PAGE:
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Somatic, Sensuous, and Spatial Geographies in First World War Medical Caregiving Narratives

Allitt, Marie (2018) Somatic, Sensuous, and Spatial Geographies in First World War Medical Caregiving Narratives. PhD thesis, University of York.

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Abstract

Military-medical personnel have a uniquely complex perspective and experience. The medic, whether in the capacity of doctor, nurse, or ambulance driver, is vulnerable, both vicariously and directly, to the effects of extreme physical and psychological harm, as well as inherently involved in alleviating, but also intensifying, pain and trauma. This thesis explores the representation of such caregiving experiences in first-hand life-writing, focusing primarily on memoirs, diaries, and semi-novelisations. By exploring the experiences of doctors, nurses, stretcher bearers, orderlies, and ambulance drivers, and crucially the ways they represent those experiences, this thesis explores the complexities that accompany both the experience and the attempt to articulate and communicate it. The intensity of the experiences is manifest in their representations, their hypersensitivity to the literal and figurative qualities of their sensory environment, and the somatic and spatial disorientation that accompanies the crisis situations of care. Very little attention has been given to space and medicine in the First World War context; existing scholarship dwells upon the metaphor and analogy of ‘No Man’s Land’ to explain the medics’ experience, with relatively little further scrutiny. This thesis develops from an initial premise that liminality is only one of the spatial characteristics of the medic’s experience under conditions of war, and this research is thus conceptually informed by a richer array of spatial concepts. There is much that attention to spatial contexts can tell us about the embodied experience of medics, how they relate to both environment and other bodies, as well as the affective dimension of their experience of trauma, and of the coping strategies they develop. This thesis situates military-medical writings within the wider context of war literature and the literature of medicine, and makes a contribution to critical medical humanities scholarship.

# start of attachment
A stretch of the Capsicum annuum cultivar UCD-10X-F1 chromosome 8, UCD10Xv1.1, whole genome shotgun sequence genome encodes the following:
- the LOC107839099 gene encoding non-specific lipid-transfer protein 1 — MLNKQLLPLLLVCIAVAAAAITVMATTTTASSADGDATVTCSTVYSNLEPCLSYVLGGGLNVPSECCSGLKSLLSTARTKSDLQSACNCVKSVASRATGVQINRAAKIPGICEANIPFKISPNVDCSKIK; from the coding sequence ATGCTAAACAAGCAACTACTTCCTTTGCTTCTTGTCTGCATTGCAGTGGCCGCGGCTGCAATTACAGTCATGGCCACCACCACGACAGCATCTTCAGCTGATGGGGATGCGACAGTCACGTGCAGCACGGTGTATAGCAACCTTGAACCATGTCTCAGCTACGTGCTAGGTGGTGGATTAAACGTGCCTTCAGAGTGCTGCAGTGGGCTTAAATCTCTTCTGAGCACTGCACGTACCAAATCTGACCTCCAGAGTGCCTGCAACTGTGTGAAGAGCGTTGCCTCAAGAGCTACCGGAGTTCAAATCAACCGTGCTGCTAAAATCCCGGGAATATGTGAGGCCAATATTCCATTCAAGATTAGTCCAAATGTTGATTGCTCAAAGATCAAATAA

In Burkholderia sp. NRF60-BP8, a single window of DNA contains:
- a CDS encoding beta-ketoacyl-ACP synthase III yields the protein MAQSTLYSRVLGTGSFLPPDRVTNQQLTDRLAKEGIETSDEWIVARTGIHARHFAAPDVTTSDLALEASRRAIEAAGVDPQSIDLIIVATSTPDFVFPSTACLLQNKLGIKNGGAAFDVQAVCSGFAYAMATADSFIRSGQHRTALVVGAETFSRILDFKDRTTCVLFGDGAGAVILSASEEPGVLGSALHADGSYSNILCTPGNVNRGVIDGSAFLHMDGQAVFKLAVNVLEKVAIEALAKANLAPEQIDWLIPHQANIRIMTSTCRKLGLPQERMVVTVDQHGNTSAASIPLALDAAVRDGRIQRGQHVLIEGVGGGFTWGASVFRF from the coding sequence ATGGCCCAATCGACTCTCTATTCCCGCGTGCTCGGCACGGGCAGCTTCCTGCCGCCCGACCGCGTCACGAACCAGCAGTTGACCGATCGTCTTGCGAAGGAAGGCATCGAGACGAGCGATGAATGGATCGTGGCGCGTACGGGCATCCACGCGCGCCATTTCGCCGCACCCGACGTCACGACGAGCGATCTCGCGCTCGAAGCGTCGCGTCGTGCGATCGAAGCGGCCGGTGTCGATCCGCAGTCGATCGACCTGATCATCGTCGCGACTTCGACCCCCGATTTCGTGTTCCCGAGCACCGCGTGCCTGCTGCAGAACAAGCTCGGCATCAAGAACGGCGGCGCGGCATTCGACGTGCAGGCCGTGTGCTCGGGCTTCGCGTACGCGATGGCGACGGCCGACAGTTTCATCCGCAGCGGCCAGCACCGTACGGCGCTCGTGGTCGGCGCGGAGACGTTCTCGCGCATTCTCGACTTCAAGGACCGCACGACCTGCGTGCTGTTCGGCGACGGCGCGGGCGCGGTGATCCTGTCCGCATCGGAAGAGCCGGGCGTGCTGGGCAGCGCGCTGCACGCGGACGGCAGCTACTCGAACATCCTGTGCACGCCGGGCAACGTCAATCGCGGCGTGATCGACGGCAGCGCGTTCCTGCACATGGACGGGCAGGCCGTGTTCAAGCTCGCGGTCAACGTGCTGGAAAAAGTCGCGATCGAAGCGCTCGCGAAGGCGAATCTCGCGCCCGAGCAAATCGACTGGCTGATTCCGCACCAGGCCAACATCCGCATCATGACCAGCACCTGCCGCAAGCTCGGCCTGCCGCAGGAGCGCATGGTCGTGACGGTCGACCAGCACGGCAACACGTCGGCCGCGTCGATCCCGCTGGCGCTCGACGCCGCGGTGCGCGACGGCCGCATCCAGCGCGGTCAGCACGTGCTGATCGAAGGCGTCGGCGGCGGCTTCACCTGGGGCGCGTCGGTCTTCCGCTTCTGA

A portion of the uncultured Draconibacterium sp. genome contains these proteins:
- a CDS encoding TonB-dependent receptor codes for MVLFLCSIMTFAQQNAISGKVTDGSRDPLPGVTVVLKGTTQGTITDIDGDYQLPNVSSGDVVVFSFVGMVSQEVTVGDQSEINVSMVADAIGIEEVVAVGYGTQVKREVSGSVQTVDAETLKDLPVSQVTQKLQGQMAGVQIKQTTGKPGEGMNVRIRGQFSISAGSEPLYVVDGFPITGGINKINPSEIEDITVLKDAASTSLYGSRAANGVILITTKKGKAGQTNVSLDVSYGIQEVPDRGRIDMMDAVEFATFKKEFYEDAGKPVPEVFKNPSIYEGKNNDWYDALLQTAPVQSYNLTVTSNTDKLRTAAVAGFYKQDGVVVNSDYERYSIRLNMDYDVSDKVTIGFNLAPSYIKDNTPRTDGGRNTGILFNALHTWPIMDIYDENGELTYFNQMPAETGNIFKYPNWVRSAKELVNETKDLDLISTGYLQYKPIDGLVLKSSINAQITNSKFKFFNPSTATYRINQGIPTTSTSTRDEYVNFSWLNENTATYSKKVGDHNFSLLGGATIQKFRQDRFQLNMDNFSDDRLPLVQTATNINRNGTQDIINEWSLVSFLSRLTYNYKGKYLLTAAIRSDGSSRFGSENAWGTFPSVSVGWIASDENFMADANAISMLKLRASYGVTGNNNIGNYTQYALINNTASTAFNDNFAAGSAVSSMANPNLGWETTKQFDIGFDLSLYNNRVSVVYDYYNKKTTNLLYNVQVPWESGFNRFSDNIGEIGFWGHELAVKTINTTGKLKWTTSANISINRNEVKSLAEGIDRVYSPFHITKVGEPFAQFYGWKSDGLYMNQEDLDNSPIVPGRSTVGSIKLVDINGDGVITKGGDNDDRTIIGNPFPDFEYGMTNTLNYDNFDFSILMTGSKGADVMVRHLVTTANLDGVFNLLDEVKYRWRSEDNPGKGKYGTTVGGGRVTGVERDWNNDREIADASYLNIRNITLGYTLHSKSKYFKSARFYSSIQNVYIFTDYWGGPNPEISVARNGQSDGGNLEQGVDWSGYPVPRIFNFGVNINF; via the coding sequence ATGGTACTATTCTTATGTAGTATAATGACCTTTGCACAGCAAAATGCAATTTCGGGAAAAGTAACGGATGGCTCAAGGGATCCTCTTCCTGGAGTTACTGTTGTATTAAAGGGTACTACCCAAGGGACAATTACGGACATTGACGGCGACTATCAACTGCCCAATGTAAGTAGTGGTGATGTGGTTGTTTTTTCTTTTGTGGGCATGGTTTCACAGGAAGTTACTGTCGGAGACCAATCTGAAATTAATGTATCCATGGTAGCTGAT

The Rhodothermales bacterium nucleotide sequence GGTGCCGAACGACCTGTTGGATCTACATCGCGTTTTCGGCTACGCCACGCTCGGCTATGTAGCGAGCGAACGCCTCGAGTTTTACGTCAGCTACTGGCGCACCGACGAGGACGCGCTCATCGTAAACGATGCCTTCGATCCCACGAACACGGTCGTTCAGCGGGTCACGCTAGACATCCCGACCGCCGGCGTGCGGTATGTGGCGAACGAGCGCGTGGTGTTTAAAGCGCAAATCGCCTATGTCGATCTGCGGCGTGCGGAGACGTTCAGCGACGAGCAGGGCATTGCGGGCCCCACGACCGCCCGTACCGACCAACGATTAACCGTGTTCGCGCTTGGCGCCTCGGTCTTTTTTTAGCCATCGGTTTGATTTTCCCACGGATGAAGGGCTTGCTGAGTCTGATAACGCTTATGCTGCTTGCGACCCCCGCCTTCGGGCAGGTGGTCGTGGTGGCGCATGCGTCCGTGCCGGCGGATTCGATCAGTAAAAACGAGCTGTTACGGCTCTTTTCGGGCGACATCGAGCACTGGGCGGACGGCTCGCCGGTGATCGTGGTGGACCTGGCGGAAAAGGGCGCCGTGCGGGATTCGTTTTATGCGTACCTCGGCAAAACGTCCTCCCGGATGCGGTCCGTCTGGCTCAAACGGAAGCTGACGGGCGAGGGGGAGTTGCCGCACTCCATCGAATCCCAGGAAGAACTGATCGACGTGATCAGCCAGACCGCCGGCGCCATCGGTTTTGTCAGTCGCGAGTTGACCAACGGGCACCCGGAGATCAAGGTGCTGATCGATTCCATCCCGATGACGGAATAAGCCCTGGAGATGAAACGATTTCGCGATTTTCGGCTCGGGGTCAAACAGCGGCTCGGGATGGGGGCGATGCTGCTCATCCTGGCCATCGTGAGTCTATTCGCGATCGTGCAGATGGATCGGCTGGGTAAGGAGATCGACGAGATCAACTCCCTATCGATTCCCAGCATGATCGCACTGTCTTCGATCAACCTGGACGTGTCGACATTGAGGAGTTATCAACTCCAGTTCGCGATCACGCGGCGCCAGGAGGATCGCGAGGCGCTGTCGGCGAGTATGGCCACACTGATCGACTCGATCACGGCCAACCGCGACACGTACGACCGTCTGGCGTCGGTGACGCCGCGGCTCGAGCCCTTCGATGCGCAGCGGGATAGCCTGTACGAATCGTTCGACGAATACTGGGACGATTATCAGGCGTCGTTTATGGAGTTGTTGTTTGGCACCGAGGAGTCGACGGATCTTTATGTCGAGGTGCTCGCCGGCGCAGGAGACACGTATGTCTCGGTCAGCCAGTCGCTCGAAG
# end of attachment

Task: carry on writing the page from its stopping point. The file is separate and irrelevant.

Item Type: Thesis (PhD)
Academic Units: The University of York > English and Related Literature (York)
Depositing User: Ms Marie Allitt
Date Deposited: 03 Dec 2018 16:26
Last Modified: 03 Dec 2018 16:26
URI: http://etheses.whiterose.ac.uk/id/eprint/22044

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